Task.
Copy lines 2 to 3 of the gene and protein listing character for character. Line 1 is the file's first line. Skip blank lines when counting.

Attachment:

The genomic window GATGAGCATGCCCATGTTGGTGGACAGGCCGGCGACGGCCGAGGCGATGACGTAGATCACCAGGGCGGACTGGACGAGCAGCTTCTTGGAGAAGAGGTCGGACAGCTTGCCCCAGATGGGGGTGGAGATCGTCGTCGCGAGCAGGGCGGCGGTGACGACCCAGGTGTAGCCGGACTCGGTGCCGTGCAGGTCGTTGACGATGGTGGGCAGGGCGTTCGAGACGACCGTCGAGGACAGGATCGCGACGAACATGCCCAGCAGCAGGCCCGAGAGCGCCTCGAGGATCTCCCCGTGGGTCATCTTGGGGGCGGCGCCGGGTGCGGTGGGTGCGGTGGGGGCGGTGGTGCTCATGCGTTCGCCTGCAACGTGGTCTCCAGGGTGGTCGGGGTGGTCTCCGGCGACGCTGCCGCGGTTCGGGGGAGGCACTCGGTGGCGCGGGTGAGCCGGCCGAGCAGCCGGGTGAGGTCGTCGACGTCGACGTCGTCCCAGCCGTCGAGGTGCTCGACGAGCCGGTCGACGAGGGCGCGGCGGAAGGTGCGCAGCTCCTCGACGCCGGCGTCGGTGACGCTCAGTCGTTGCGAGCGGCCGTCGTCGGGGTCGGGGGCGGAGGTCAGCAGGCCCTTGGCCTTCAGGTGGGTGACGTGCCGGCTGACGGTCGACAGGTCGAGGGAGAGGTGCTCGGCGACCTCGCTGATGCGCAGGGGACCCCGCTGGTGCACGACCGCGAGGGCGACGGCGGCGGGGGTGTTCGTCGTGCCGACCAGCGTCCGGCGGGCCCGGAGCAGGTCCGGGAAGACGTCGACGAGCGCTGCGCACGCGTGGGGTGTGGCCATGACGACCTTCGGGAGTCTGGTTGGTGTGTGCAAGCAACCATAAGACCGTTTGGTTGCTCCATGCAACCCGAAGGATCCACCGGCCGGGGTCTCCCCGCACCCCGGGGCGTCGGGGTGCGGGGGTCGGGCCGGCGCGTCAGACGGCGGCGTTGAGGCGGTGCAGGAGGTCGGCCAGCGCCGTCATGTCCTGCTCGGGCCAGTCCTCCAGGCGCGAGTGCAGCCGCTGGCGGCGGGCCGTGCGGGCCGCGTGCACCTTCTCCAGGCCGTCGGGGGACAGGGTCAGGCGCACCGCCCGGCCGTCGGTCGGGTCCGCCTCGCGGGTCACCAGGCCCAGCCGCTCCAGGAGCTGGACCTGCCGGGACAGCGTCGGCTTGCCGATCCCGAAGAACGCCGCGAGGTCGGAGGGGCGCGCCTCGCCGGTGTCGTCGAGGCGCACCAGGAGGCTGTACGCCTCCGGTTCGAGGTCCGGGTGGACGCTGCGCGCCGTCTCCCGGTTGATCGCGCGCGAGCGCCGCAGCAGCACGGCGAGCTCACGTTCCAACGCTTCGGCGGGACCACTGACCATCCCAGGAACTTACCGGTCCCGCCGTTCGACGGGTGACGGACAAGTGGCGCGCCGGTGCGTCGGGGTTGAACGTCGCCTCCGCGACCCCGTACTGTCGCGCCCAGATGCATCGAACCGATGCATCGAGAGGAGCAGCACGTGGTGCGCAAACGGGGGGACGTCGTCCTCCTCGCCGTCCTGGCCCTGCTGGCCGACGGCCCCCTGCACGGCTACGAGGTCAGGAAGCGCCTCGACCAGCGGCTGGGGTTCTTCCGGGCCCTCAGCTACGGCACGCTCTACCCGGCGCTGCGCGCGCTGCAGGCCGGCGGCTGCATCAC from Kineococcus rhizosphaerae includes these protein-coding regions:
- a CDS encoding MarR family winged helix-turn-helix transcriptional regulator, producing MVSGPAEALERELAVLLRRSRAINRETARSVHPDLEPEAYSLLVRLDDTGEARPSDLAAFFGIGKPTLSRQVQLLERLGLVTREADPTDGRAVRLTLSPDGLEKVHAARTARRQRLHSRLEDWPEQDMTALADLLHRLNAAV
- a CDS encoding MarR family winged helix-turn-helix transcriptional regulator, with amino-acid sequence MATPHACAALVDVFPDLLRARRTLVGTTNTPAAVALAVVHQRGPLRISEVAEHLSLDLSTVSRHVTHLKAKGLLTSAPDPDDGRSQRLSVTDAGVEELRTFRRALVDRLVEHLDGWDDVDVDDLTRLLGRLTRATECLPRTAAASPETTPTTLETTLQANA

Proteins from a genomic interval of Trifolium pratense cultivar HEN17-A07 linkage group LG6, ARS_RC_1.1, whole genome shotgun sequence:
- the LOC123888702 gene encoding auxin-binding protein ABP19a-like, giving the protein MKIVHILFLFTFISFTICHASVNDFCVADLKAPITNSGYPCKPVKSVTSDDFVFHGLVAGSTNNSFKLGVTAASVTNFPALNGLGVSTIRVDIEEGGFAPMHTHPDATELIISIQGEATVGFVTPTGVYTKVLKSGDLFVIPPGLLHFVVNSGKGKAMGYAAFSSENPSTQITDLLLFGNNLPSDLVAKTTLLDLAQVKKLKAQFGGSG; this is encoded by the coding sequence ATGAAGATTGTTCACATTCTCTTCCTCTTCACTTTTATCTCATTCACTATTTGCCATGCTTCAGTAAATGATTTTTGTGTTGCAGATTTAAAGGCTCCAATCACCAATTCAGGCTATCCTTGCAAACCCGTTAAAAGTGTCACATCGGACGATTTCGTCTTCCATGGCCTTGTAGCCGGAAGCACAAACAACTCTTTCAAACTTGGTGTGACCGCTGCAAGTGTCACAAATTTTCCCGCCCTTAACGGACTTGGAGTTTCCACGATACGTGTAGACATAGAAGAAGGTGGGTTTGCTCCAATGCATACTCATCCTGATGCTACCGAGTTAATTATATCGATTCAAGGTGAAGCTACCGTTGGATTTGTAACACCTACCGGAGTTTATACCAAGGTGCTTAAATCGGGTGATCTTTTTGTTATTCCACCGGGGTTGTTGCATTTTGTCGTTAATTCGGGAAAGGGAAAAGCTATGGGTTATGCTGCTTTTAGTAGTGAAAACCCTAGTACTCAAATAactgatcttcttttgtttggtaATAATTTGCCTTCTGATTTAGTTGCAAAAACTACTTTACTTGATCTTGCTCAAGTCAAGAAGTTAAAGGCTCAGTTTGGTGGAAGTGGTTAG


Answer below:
- a CDS encoding MarR family winged helix-turn-helix transcriptional regulator, producing MVSGPAEALERELAVLLRRSRAINRETARSVHPDLEPEAYSLLVRLDDTGEARPSDLAAFFGIGKPTLSRQVQLLERLGLVTREADPTDGRAVRLTLSPDGLEKVHAARTARRQRLHSRLEDWPEQDMTALADLLHRLNAAV
- a CDS encoding MarR family winged helix-turn-helix transcriptional regulator, with amino-acid sequence MATPHACAALVDVFPDLLRARRTLVGTTNTPAAVALAVVHQRGPLRISEVAEHLSLDLSTVSRHVTHLKAKGLLTSAPDPDDGRSQRLSVTDAGVEELRTFRRALVDRLVEHLDGWDDVDVDDLTRLLGRLTRATECLPRTAAASPETTPTTLETTLQANA